Josh Kendall

There’s no magic fix for Gamecocks’ struggling run defense

South Carolina’s defensive coaching staff planned to have a long Sunday night in the office trying to fix its struggling run defense.

“Our run defense really has to be looked at,” head coach Will Muschamp said.

After a lot of looking, though, the Gamecocks didn’t come up with any magic fixes.

“It’s not one thing you can put your finger on and say, ‘Eureka, here we go,’” Muschamp said.

The defensive system that was presented to the Gamecocks (3-2 overall, 2- SEC) this week as they prepare to face No. 22 Texas A&M (4-2, 2-1) on Saturday at Williams-Brice Stadium is the same one they have been using all season, middle linebacker T.J. Brunson said.

“There’s no new scheme, just refining what’s already there and capitalizing on what we do and how we do it,” said Brunson, who leads South Carolina in tackles with 30. “It’s been the same, same thing, same ideas of stopping the run, everyone doing their job, fitting their gap. At the end of the day, that’s what stops the run. Everyone has made a big push toward doing their assignment and staying assignment sound.”

South Carolina is 13th in the SEC and 100th in the nation against the run, allowing 194 yards per game on the ground. It is 12th in the SEC and 84th in the nation in yards per carry allowed at 4.49. The Aggies are fifth in the conference in rushing with 220.8 yards per game.

Playing good run defense can be counterintuitive, South Carolina linebacker Danny Fennell said.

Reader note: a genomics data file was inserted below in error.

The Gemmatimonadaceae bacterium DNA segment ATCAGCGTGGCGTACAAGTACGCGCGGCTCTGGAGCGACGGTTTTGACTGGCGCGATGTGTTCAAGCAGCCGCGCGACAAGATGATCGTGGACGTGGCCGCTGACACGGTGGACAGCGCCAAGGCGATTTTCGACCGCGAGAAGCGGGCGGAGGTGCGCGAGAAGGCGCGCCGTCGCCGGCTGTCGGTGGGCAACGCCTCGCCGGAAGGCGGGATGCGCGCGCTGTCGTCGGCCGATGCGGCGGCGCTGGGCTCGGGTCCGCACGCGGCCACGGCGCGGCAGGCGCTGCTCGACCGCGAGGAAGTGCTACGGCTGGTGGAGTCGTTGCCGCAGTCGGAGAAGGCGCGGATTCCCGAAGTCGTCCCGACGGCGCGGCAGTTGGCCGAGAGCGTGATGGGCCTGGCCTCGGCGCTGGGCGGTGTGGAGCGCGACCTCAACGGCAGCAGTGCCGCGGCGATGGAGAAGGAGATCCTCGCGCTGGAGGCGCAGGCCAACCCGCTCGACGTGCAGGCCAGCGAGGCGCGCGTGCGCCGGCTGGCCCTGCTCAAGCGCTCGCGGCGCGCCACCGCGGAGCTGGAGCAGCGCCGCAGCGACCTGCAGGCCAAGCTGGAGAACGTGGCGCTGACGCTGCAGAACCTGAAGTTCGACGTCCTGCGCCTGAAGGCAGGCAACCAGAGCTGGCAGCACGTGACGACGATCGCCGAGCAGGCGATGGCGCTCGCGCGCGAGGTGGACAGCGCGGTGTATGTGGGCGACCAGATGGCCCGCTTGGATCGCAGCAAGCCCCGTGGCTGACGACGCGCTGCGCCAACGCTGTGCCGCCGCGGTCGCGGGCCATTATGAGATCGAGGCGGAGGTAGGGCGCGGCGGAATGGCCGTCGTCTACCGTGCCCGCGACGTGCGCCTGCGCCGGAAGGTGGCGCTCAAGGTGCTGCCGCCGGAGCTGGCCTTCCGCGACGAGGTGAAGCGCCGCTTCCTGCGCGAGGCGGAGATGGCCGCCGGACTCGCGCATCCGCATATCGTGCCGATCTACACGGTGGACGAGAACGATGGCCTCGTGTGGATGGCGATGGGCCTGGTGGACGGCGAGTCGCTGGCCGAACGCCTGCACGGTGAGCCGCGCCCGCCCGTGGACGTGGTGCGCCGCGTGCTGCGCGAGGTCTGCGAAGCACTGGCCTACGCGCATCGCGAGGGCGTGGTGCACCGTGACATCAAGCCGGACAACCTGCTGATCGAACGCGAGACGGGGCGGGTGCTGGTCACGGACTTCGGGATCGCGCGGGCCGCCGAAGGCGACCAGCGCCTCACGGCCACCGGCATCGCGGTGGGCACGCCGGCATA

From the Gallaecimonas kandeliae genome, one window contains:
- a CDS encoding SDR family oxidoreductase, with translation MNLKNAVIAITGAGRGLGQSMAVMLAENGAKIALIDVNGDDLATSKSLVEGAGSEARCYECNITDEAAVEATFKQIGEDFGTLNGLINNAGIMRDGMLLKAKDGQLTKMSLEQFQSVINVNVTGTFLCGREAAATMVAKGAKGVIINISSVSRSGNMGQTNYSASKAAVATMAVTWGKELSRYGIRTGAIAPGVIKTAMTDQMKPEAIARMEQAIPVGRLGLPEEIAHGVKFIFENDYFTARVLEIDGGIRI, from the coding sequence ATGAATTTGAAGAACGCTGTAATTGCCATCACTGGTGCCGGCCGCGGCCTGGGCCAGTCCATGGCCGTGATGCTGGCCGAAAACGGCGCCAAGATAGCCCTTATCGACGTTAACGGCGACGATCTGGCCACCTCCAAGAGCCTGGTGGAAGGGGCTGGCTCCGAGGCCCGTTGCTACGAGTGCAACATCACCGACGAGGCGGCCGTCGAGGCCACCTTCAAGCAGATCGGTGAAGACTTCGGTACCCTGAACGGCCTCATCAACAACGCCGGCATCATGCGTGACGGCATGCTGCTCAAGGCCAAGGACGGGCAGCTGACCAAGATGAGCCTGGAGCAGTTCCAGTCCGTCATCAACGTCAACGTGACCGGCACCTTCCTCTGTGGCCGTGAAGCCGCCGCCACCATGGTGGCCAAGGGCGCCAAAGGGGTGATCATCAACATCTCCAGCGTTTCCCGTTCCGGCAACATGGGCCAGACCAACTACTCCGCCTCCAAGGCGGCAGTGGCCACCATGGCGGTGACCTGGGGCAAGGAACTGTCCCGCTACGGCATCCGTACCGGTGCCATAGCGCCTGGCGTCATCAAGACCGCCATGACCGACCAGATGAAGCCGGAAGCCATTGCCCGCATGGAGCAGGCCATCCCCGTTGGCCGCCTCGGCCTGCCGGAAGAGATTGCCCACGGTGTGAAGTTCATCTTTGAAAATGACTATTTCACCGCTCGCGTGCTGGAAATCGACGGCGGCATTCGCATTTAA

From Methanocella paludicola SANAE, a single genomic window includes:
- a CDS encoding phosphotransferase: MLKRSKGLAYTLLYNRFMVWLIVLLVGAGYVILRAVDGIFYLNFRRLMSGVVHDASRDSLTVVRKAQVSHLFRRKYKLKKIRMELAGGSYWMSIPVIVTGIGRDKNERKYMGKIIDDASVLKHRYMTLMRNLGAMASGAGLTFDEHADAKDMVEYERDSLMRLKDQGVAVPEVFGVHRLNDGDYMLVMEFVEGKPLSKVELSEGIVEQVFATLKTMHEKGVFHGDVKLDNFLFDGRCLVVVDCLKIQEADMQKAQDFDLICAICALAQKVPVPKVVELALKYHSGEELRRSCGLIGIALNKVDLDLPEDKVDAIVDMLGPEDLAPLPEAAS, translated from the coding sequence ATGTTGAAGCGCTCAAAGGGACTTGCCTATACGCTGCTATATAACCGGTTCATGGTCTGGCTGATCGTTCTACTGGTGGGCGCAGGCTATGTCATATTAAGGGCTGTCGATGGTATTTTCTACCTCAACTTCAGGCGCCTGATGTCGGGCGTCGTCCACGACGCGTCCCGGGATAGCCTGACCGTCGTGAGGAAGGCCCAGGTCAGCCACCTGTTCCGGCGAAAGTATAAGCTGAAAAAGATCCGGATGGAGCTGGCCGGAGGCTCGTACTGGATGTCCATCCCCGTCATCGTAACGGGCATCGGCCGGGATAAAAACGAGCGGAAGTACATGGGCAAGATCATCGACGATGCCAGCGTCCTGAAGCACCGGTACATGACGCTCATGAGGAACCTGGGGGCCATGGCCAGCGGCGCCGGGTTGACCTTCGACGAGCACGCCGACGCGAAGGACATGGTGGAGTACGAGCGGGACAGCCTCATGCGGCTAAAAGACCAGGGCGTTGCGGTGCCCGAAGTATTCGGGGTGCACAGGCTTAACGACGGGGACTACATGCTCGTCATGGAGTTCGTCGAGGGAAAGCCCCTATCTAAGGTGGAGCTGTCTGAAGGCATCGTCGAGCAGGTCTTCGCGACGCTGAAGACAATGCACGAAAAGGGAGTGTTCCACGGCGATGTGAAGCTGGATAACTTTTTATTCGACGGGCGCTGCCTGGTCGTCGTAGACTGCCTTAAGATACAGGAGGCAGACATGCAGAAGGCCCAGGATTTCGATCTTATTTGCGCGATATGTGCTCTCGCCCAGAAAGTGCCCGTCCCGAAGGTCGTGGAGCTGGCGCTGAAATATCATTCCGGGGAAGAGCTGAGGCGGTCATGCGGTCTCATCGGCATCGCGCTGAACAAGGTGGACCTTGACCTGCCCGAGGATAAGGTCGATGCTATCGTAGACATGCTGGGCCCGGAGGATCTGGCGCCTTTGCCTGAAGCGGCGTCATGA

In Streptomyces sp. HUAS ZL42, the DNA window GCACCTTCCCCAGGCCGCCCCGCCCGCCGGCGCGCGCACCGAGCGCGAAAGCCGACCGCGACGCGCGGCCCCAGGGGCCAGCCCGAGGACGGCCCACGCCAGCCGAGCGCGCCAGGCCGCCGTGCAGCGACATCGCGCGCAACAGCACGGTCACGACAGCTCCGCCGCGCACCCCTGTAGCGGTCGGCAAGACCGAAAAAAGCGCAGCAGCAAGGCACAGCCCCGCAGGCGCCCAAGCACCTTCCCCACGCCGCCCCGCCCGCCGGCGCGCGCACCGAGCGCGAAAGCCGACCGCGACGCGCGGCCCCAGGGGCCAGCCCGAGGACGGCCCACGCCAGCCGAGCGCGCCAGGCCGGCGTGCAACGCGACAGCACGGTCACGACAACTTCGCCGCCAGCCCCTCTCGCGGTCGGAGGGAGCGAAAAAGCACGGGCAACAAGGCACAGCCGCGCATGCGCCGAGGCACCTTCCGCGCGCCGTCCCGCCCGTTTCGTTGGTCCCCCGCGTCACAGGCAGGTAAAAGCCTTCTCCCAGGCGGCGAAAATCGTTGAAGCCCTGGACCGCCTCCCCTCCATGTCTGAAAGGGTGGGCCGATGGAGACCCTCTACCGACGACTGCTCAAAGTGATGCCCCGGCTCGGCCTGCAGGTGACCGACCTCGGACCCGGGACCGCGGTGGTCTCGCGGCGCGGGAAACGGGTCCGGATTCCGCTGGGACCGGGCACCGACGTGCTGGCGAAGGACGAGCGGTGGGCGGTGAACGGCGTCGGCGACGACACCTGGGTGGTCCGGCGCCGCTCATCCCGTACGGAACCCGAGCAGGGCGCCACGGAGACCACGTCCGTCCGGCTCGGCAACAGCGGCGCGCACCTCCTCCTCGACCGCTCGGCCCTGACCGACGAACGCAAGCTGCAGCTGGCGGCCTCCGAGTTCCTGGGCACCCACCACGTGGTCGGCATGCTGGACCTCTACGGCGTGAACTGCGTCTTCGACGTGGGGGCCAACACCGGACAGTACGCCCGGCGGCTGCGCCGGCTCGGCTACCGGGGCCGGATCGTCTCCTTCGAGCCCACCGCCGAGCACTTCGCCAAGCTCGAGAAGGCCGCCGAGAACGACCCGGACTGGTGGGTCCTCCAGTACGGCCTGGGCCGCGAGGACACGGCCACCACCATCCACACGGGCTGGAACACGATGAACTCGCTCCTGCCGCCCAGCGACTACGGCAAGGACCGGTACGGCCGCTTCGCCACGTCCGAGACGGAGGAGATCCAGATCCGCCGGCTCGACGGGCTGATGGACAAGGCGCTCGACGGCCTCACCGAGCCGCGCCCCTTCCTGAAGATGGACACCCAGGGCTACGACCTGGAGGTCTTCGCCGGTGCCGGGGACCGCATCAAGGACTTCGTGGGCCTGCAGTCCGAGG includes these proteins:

“It’s natural to think, ‘See the ball, go get it,’” he said. “You just have to be disciplined enough to do your job.”

“It’s just about making sure everybody is taking care of their assignments,” safety Jamyest Williams reiterated.

However, the South Carolina secondary has been one of the biggest issues in the Gamecocks run defense.

“We’ve given up tremendous amounts of yardage, by not tackling on the second level, and that’s been frustrating,” Muschamp said. “That’s been a little bit of the issue at the safety position, it’s been some at the corner position and it’s been some at the nickel position.”

This year’s run defense is by far the worst of any team coached by Muschamp in the last eight seasons. The only other season that comes close was his one year as Auburn defensive coordinator in 2015 when the Tigers gave up 182.5 yards per game on the ground.

Muschamp’s four Florida teams dominated against the run, finishing the top five in the SEC all four years, including the top three each of his last three seasons with the Gators, but none of his teams have finished in the top five in the conference since then.

“The first thing you have to look at is yourself as a coach,” Muschamp said. “We are not coaching it as good as we can coach it, and that’s on me. You are not going to overhaul a system right now. We have a good system. We have to coach it better. That’s on me, and no one else.”

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